Wednesday, November 30, 2011

FessUp: Weighty Matters Part II

If you missed yesterday. Here is the long version. Now, a short recap and the rest of the story...

When we last saw our heroine, she was down and out. Too heavy and too tired. She was noticing that she had little concentration and was becoming forgetful and confused sometimes. Frustrated by the doctor's and nutritionist's lack of concern, but knowing deep down that something was wrong with her body, she took matters into her own hands... I am thinking that this was around 2006. The nutritionist implied that I was probably putting to much butter on my toast and too much sour cream on my potatoes. I knew I was eating healthier than most Americans, but there is always room for improvement, so I would start being even more careful with my diet. Perhaps I just needed more exercise. After all, I was getting older. So...I joined a gym. I found that I actually liked it. So for the next 9 months I got my behind out of bed and to the gym at 6am so that I could be home in time to get kids ready for school and not have to leave the preschooler with anyone during the day. When the youngest started kindergarten, I did the dance of joy because now I could go work out when normal people were awake and the sun was up! That year I lost 10 pounds. I worked out hard. Nearly everyday for at least an hour. Weight lifting. Cycling. Yoga. Walking. Running. 10 stinking pounds. But I had to admit that I felt better and my body fat percentage went from a medically obese 32%, down into the normal range around 28. And I ditched the tens for a snug size 8. Frustratingly, this is where I stayed for the next two years.

Somehow I kept myself motivated to keep working out even though I was not seeing any changes in my body and I knew my other symptoms were getting worse. During this time I certified to teach yoga and started teaching at my gym and loving it. I learned truly to accept my body where it was that day and to stop mentally beating myself up for not being where I wanted to be. Accepting myself just as I was made a huge difference in my mental state. My body was not different, but I was. And I could accept me, and be grateful for what I could do and could let go of expectations and judgements of myself. I learned to just be happy with what is here and now even while moving toward a goal of something different. So I carried on.

Everything hit rock bottom the summer of 2009. Up to this point I had been living my normal life. Tired and cranky often, but happy and up often too. But that summer was different. I couldn't move. I slept all the time. I napped 2 or 3 times a day. Sleep didn't feel restful or normal. It felt like a comma. I went back to my OBGyn. They ran a thyroid panel. This must be it! Finally, some answers! But it turned out I was in the low end of normal. The doctor prescribed a common thyroid medication anyway, since I was having symptoms. Does this seem sketchy to you? Yeah me too, but I was desperate. With a somewhat iffy hypothyroidism diagnosis in my pocket, I went to see an endocrinologist to get a better idea of treatment for this. I gave him the whole sob story. Five years worth. To his credit, he listened. He looked at the numbers and he looked at me and he said, "You don't have hypothyroidism, you have insulin resistance. If you were fat, a 1st year med student could have diagnosed this." What the crap!? Now, trust me this is not a diagnosis that any of us wants, but I finally had an answer AND he said I wasn't it was a win win in my book!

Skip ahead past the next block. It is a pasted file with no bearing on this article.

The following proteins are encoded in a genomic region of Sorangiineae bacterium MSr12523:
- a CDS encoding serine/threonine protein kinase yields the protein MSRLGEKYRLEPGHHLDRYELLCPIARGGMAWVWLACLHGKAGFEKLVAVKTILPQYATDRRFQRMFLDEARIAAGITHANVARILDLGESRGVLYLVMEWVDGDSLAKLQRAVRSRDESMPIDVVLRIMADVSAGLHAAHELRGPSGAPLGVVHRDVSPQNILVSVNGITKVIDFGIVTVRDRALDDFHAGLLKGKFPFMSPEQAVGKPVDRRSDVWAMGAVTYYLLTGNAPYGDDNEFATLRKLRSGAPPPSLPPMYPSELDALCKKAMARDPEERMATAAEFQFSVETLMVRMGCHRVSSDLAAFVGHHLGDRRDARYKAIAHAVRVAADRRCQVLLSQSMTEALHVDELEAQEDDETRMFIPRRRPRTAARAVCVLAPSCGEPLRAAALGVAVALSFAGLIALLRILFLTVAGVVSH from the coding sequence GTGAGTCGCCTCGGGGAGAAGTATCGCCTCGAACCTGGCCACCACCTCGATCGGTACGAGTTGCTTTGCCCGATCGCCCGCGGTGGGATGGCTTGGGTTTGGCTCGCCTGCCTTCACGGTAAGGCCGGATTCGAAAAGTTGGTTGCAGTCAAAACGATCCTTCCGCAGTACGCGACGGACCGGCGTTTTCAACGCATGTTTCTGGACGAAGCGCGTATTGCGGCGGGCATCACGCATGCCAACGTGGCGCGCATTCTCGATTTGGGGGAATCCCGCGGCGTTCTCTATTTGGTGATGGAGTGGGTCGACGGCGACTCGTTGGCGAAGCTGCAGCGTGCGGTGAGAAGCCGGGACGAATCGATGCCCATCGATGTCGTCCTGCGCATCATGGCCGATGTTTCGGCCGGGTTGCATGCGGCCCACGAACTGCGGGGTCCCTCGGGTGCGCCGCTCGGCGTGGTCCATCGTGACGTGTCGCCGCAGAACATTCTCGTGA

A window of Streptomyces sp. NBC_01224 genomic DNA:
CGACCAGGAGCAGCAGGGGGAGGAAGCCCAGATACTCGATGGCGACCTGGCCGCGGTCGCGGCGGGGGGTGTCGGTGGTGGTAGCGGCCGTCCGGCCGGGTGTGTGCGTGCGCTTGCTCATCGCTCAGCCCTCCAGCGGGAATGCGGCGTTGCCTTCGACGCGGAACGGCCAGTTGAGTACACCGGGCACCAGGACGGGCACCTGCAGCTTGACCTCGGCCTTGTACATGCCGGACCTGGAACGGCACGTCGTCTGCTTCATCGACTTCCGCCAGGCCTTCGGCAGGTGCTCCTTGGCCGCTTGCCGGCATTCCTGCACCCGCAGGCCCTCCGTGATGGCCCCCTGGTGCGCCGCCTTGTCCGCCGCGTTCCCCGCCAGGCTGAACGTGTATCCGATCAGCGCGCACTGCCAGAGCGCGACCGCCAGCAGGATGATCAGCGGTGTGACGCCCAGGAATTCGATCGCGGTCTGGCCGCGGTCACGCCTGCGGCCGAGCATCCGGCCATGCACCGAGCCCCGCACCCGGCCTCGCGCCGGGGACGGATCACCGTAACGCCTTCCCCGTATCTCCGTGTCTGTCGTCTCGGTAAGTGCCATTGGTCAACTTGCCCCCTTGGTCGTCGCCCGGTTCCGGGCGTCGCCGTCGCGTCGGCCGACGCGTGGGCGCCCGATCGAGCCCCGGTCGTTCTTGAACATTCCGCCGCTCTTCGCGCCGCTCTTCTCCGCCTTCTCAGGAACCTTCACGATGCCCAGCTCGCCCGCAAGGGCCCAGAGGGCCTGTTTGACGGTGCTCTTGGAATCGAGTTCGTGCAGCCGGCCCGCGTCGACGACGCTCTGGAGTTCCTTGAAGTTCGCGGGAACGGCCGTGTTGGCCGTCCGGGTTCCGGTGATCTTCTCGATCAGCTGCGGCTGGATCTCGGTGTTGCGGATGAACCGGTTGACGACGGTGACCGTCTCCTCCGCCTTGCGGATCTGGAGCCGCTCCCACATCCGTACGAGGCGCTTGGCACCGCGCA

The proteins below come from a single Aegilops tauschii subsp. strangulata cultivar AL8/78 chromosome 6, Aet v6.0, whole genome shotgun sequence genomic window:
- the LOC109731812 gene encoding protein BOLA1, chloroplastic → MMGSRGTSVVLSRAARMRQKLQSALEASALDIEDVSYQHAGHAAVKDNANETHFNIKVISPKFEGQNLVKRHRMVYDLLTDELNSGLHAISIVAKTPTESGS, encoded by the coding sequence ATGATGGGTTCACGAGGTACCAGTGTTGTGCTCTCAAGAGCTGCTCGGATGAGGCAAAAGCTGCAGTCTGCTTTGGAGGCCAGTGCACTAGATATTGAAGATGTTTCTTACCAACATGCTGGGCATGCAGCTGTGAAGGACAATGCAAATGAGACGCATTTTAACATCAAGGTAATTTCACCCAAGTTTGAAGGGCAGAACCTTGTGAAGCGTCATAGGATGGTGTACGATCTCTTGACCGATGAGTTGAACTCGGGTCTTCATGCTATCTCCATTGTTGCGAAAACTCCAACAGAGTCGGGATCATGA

The next 6 weeks was life changing.

I thought I could get through this story and to where I am now with just two posts, but I guess not. I will continue tomorrow, and I have some exciting things that I want us to do together if you guys are up for it! Thanks again for letting me get this off my chest and for your supportive comments...The comfort of strangers and all...


  1. Aghh! A cliff hanger! I'm glad it's not thyroidism, though your symptoms seemed a lot like my sister's... The ups and downs sound like my life with diabetes, but I hope it's not that (though I'm proof that insulin resistance can be overcome). Anticipating part III.

  2. Ah, but my IR would be different than yours because I've had type 1 diabetes since I was 17. After the birth of daughter #3, my regular insulin injections stopped working for me... and after three years of feeling lousy, a new insulin (to which I'm not resistant) came on the market (I take 5 injections per day -- I'm very hole-y). I'm thinking your solution will have to be better than a new drug, though it might take more effort? Hang in there!